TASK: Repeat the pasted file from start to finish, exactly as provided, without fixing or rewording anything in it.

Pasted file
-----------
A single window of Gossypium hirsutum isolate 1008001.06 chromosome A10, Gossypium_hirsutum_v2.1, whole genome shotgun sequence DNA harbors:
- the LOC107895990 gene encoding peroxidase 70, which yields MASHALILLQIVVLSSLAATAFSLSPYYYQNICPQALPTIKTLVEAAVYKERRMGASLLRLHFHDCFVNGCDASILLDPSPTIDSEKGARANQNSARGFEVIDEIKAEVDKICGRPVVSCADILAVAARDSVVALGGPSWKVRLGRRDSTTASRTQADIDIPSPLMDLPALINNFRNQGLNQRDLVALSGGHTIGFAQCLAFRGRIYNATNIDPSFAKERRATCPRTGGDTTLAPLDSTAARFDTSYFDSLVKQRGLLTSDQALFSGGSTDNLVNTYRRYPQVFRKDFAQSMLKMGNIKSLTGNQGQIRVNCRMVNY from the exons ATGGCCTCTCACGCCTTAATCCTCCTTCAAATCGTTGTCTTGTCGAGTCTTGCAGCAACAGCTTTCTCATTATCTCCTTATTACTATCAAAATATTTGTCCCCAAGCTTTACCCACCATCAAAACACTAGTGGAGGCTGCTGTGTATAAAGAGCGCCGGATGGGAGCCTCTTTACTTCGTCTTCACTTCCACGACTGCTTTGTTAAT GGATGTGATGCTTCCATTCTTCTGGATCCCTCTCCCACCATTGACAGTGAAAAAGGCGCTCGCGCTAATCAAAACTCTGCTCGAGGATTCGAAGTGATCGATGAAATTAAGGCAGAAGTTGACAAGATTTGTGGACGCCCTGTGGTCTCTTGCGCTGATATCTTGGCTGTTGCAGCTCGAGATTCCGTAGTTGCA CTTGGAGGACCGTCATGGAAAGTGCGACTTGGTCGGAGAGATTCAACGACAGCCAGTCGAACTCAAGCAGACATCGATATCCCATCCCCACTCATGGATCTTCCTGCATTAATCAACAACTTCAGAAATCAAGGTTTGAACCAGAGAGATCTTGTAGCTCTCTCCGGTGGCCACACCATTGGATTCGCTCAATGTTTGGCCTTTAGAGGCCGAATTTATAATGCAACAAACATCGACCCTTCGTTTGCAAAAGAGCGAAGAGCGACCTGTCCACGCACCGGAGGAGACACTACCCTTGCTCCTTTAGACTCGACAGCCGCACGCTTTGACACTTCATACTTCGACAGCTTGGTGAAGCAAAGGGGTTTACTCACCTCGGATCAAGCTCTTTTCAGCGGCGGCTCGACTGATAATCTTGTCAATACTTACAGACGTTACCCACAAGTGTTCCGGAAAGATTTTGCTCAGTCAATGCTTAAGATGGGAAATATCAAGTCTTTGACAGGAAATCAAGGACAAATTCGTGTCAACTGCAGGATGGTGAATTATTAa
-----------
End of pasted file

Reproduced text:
A single window of Gossypium hirsutum isolate 1008001.06 chromosome A10, Gossypium_hirsutum_v2.1, whole genome shotgun sequence DNA harbors:
- the LOC107895990 gene encoding peroxidase 70, which yields MASHALILLQIVVLSSLAATAFSLSPYYYQNICPQALPTIKTLVEAAVYKERRMGASLLRLHFHDCFVNGCDASILLDPSPTIDSEKGARANQNSARGFEVIDEIKAEVDKICGRPVVSCADILAVAARDSVVALGGPSWKVRLGRRDSTTASRTQADIDIPSPLMDLPALINNFRNQGLNQRDLVALSGGHTIGFAQCLAFRGRIYNATNIDPSFAKERRATCPRTGGDTTLAPLDSTAARFDTSYFDSLVKQRGLLTSDQALFSGGSTDNLVNTYRRYPQVFRKDFAQSMLKMGNIKSLTGNQGQIRVNCRMVNY from the exons ATGGCCTCTCACGCCTTAATCCTCCTTCAAATCGTTGTCTTGTCGAGTCTTGCAGCAACAGCTTTCTCATTATCTCCTTATTACTATCAAAATATTTGTCCCCAAGCTTTACCCACCATCAAAACACTAGTGGAGGCTGCTGTGTATAAAGAGCGCCGGATGGGAGCCTCTTTACTTCGTCTTCACTTCCACGACTGCTTTGTTAAT GGATGTGATGCTTCCATTCTTCTGGATCCCTCTCCCACCATTGACAGTGAAAAAGGCGCTCGCGCTAATCAAAACTCTGCTCGAGGATTCGAAGTGATCGATGAAATTAAGGCAGAAGTTGACAAGATTTGTGGACGCCCTGTGGTCTCTTGCGCTGATATCTTGGCTGTTGCAGCTCGAGATTCCGTAGTTGCA CTTGGAGGACCGTCATGGAAAGTGCGACTTGGTCGGAGAGATTCAACGACAGCCAGTCGAACTCAAGCAGACATCGATATCCCATCCCCACTCATGGATCTTCCTGCATTAATCAACAACTTCAGAAATCAAGGTTTGAACCAGAGAGATCTTGTAGCTCTCTCCGGTGGCCACACCATTGGATTCGCTCAATGTTTGGCCTTTAGAGGCCGAATTTATAATGCAACAAACATCGACCCTTCGTTTGCAAAAGAGCGAAGAGCGACCTGTCCACGCACCGGAGGAGACACTACCCTTGCTCCTTTAGACTCGACAGCCGCACGCTTTGACACTTCATACTTCGACAGCTTGGTGAAGCAAAGGGGTTTACTCACCTCGGATCAAGCTCTTTTCAGCGGCGGCTCGACTGATAATCTTGTCAATACTTACAGACGTTACCCACAAGTGTTCCGGAAAGATTTTGCTCAGTCAATGCTTAAGATGGGAAATATCAAGTCTTTGACAGGAAATCAAGGACAAATTCGTGTCAACTGCAGGATGGTGAATTATTAa